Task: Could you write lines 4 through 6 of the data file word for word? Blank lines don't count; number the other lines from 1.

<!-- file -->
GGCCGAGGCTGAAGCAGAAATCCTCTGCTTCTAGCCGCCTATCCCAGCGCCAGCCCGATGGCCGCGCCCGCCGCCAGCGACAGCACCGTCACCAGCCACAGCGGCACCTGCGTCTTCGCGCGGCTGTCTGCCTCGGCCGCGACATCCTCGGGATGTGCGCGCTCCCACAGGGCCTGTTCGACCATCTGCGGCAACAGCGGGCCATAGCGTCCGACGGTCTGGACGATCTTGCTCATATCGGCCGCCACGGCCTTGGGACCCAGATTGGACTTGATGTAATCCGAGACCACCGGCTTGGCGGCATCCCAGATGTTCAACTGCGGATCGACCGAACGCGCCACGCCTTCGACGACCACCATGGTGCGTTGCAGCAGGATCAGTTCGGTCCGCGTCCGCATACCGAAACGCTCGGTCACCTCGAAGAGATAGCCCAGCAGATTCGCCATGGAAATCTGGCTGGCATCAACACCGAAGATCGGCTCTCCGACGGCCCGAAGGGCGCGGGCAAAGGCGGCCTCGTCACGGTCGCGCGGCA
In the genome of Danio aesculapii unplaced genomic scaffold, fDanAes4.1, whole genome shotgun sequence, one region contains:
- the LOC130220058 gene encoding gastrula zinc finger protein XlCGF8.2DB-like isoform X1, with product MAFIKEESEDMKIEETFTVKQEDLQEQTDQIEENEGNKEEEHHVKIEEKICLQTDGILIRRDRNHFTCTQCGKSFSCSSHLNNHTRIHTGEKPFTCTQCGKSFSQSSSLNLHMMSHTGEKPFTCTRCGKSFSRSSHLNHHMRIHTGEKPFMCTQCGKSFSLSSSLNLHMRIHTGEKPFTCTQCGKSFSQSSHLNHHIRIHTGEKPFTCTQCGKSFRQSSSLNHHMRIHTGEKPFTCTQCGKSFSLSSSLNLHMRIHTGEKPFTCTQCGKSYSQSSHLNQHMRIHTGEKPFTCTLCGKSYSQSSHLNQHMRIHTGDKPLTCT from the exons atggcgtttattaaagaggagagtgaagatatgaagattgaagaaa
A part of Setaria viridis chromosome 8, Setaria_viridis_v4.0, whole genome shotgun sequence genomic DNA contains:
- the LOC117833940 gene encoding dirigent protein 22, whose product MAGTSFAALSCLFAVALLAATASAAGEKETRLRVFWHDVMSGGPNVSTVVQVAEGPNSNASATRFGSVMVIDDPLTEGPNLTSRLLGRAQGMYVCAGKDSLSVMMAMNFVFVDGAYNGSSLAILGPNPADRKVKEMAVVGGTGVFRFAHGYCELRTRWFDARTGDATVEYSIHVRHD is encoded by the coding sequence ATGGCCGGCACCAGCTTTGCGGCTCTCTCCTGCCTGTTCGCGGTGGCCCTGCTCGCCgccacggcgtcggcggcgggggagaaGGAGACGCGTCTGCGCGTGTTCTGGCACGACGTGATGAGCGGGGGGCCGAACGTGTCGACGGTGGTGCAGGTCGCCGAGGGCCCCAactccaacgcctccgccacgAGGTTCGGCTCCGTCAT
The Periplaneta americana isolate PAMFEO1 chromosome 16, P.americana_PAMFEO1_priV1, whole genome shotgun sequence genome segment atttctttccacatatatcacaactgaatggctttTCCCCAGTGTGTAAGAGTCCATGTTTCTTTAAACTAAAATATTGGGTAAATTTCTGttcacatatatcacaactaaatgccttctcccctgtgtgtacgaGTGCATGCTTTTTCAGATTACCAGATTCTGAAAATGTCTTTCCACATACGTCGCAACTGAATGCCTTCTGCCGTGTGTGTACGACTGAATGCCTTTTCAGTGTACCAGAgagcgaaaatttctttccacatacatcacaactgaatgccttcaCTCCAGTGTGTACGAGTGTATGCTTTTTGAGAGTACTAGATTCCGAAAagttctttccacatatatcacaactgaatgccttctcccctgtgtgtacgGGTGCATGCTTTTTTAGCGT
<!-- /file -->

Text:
A part of Setaria viridis chromosome 8, Setaria_viridis_v4.0, whole genome shotgun sequence genomic DNA contains:
- the LOC117833940 gene encoding dirigent protein 22, whose product MAGTSFAALSCLFAVALLAATASAAGEKETRLRVFWHDVMSGGPNVSTVVQVAEGPNSNASATRFGSVMVIDDPLTEGPNLTSRLLGRAQGMYVCAGKDSLSVMMAMNFVFVDGAYNGSSLAILGPNPADRKVKEMAVVGGTGVFRFAHGYCELRTRWFDARTGDATVEYSIHVRHD is encoded by the coding sequence ATGGCCGGCACCAGCTTTGCGGCTCTCTCCTGCCTGTTCGCGGTGGCCCTGCTCGCCgccacggcgtcggcggcgggggagaaGGAGACGCGTCTGCGCGTGTTCTGGCACGACGTGATGAGCGGGGGGCCGAACGTGTCGACGGTGGTGCAGGTCGCCGAGGGCCCCAactccaacgcctccgccacgAGGTTCGGCTCCGTCAT
The Periplaneta americana isolate PAMFEO1 chromosome 16, P.americana_PAMFEO1_priV1, whole genome shotgun sequence genome segment atttctttccacatatatcacaactgaatggctttTCCCCAGTGTGTAAGAGTCCATGTTTCTTTAAACTAAAATATTGGGTAAATTTCTGttcacatatatcacaactaaatgccttctcccctgtgtgtacgaGTGCATGCTTTTTCAGATTACCAGATTCTGAAAATGTCTTTCCACATACGTCGCAACTGAATGCCTTCTGCCGTGTGTGTACGACTGAATGCCTTTTCAGTGTACCAGAgagcgaaaatttctttccacatacatcacaactgaatgccttcaCTCCAGTGTGTACGAGTGTATGCTTTTTGAGAGTACTAGATTCCGAAAagttctttccacatatatcacaactgaatgccttctcccctgtgtgtacgGGTGCATGCTTTTTTAGCGT